Tuesday , October 16 2018

EU bank-failure rules leave Austria’s Volksbanken with liquidity to burn

Bloomberg

The European Union’s bank-failure rules are forcing Austria’s Volksbanken to open up the lending tap, a strategy reminiscent of the one that nearly brought down the cooperative group a few years ago.
The irony has arisen because the EU requires banks to have sufficient loss-absorbing liabilities on their books to cover the costs of their restructuring and refinancing in a crisis, avoiding the sort of massive public bailout that kept Volksbanken alive in 2012. To comply, Volksbanken will end up selling nearly 1.5 billion euros of debt they don’t really need, leaving them awash in cash that has to be put to work.
“We don’t need this liquidity, we have plenty of client deposits and we only do those issues to meet” the EU requirements, Gerald Fleischmann, head of Volksbank Wien AG, said in an interview. “We’re filling up the balance sheet with this, and then face the difficulty of what to do with the liquidity.”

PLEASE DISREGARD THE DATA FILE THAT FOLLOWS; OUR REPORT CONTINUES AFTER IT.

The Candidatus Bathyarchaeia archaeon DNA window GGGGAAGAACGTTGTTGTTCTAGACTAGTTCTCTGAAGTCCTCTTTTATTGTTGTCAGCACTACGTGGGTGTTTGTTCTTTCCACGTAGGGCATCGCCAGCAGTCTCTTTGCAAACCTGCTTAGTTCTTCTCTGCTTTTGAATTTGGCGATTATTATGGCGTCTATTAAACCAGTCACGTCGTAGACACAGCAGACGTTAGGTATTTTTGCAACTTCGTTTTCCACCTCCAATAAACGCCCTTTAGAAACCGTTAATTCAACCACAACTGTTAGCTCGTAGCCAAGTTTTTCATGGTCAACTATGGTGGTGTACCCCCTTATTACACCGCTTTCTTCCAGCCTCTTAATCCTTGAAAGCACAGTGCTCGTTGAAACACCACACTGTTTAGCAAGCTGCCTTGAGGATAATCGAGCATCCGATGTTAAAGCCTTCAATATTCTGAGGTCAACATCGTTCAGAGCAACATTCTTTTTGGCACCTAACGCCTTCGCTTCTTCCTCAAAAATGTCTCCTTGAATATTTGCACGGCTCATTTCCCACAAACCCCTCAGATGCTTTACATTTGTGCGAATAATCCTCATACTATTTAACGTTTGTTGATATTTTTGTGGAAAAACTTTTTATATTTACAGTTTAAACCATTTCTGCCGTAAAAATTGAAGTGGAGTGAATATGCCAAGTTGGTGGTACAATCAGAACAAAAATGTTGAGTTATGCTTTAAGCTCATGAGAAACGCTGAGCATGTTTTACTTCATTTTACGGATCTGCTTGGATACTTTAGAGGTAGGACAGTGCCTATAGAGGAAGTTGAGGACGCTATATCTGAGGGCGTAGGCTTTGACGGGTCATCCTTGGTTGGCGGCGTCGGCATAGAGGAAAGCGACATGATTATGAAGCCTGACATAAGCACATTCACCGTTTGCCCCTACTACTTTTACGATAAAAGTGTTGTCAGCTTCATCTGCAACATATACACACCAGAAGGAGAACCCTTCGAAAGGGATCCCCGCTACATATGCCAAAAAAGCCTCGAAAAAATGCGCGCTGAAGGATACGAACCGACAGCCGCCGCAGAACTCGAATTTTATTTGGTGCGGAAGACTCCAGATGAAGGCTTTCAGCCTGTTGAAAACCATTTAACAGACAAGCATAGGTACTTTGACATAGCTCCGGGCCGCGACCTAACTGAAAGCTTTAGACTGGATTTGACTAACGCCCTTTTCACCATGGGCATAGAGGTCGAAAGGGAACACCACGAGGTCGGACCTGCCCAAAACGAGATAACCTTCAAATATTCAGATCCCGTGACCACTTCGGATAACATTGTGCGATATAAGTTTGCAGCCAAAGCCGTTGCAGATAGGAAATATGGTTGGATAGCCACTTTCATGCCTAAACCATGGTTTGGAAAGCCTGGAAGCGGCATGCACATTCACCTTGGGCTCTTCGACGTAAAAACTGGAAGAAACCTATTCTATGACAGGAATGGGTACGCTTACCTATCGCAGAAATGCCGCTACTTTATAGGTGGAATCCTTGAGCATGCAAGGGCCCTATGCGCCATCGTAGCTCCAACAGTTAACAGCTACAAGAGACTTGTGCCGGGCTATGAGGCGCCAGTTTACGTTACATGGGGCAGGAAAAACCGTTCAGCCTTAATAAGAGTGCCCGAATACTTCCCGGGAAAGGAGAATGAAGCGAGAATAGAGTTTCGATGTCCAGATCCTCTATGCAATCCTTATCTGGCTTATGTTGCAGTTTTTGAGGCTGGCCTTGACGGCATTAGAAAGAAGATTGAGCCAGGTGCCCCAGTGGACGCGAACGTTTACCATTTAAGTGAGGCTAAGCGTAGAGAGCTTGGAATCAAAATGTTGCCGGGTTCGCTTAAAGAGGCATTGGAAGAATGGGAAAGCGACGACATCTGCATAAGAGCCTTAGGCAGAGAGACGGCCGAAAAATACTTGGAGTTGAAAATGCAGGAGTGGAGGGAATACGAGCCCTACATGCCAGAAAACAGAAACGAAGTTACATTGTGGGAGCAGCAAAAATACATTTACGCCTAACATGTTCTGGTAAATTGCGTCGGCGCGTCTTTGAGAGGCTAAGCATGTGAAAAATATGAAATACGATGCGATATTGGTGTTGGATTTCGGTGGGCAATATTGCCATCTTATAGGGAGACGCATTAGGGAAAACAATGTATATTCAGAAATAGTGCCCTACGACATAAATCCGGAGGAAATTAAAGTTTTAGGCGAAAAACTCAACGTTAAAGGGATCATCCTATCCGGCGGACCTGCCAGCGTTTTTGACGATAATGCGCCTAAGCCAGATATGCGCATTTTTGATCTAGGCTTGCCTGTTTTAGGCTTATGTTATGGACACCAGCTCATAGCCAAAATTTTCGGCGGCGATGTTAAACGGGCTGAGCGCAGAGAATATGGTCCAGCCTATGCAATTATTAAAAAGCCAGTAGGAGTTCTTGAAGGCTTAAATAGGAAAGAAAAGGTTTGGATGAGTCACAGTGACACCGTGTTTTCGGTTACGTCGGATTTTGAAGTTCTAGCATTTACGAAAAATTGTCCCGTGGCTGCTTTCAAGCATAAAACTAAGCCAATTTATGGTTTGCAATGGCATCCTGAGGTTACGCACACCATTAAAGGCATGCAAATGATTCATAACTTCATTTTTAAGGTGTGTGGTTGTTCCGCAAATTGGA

The group, led by Fleischmann’s bank in Vienna, sold 400 million euros of Tier 2 bonds last year in its first unsecured issue since it emerged from the crisis, and it will have to top this up with as much as 1 billion euros of non-preferred senior debt, he said.
Aggressive lending during an ill-fated expansion into eastern Europe contributed to the near-collapse of Volksbanken. But Fleischmann said this time will be different. He targets annual lending growth of 5 percent to 10 percent, mostly in mortgages, consumer and small-business loans. Still restricted by EU state-aid rules, he can’t buy other banks or venture outside Austria.
“Our strategy is to target Austrian consumers and small and medium-sized enterprises with low risk,” he said. “We want to be seen as a boring bank.”
As part of Volksbanken’s restructuring, it spun off a bad bank for toxic assets and had to adhere to a tight capital plan agreed with the European Central Bank for the surviving business. Mergers reduced the group’s numbers to nine from more than 50 lenders, costing 100 board members their jobs.

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